Democrats and Liberals, IMO, overvalue policy knowledge (and of course Conservatives and Republicans seem to undervalue it) thinking mastery of it is makes a good leader when, in practice, it doesn’t.

    Decision-making is separate talent unto its own. Just because people understand policy and can communicate it–doesn’t mean they understand the science and art of choosing the best of all good options and the best of all bad options. Knowing and articulating policy also doesn’t help one garner the buy-in one needs to move a giant bureaucratic beast in a direction it doesn’t want to do. How many VA Sec’ys were going to fix it and clean out the dead weight that only wanted change after they retired?

    We know Austin is a leader (at least, I know it because I’ve been in several briefings with him at head of the table) Is he good enough to get DOD on a good path to nation-state competition again? Major unknown. People that work at the sausage making level have all sorts of thoughts of how the Force should look in 2030 to compete with Russia/China/Iran– Austin will have to make the right bets be on the right side of major tradeoffs or we will loose military advantage against those competitors.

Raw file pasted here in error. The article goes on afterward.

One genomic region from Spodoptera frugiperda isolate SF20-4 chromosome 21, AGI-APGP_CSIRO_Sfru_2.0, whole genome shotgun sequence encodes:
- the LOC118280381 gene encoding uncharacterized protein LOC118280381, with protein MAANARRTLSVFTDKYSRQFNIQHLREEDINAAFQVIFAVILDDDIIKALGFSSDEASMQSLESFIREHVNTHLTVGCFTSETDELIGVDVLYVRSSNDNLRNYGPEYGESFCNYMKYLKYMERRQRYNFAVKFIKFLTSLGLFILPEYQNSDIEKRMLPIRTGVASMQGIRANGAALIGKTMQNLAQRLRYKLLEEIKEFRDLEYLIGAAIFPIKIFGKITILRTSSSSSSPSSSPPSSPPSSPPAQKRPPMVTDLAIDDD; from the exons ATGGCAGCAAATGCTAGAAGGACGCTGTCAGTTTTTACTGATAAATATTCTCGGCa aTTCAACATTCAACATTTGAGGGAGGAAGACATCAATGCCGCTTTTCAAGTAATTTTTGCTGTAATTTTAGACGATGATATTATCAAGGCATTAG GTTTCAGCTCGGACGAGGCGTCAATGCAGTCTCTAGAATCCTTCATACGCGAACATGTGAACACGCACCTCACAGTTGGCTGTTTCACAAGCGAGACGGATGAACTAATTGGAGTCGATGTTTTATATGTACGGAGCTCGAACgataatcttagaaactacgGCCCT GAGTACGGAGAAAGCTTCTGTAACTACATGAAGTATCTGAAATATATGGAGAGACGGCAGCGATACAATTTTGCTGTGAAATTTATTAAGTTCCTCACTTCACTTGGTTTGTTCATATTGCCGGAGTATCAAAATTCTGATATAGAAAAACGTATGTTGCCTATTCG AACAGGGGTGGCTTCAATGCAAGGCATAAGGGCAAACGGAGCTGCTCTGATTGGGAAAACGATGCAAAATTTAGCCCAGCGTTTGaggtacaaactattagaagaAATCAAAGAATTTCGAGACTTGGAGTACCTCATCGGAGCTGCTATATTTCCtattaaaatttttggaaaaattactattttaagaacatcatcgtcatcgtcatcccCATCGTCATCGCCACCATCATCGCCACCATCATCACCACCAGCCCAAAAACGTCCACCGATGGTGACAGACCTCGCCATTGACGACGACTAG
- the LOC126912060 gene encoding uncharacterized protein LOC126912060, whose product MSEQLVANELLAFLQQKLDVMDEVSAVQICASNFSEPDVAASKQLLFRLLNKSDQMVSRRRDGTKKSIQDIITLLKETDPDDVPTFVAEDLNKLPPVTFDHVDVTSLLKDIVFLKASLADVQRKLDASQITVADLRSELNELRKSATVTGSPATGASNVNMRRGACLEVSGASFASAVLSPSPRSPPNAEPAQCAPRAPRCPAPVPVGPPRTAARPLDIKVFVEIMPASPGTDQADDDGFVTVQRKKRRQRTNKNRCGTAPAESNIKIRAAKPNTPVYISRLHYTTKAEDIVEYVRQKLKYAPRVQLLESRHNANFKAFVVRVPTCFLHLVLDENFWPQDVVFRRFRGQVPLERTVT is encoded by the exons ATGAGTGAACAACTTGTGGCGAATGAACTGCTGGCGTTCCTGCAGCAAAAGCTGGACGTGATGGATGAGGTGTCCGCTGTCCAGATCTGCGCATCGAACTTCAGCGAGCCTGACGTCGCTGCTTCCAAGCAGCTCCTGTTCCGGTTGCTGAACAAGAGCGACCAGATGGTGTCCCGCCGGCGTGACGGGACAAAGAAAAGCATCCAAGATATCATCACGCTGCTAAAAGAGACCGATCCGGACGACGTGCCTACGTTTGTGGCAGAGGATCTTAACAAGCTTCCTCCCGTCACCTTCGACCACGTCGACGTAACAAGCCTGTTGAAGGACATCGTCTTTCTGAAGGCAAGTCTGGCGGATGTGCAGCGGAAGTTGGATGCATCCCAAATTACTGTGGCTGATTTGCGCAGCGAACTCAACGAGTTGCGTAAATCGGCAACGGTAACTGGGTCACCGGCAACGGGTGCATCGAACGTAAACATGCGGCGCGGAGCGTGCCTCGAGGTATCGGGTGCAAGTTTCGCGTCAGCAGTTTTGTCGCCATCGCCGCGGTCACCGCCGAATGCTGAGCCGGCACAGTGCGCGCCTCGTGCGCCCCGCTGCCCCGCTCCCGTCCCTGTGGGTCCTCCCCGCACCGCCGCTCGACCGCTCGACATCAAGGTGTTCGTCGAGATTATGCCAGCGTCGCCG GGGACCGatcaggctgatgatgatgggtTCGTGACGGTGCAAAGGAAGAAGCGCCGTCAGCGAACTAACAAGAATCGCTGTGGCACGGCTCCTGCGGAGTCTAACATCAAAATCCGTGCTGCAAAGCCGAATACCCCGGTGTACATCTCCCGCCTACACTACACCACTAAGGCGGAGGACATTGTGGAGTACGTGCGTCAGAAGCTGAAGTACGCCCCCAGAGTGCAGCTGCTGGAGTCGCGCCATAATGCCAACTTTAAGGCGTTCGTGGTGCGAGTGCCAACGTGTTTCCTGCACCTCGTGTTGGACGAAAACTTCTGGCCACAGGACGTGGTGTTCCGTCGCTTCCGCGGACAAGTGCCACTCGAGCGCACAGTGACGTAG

Frankly, it is inevitable as sustained competitive advantage has been fleeting throughout the history of civilizations. Doesn’t mean it has to be on our watch however.

  13. Andy says:

    @Jim Brown 32:

    Excellent! I think you really hit all the important points – those are two great comments.

    I guess we just need to wait and see if Congress will grant the waiver and confirm him.

  14. Erik says:

    @Andy: @Jim Brown 32: that is encouraging. Thank you both for the thoughtful replies, and for the Vox podcast tip. It’s first up for my commute tomorrow.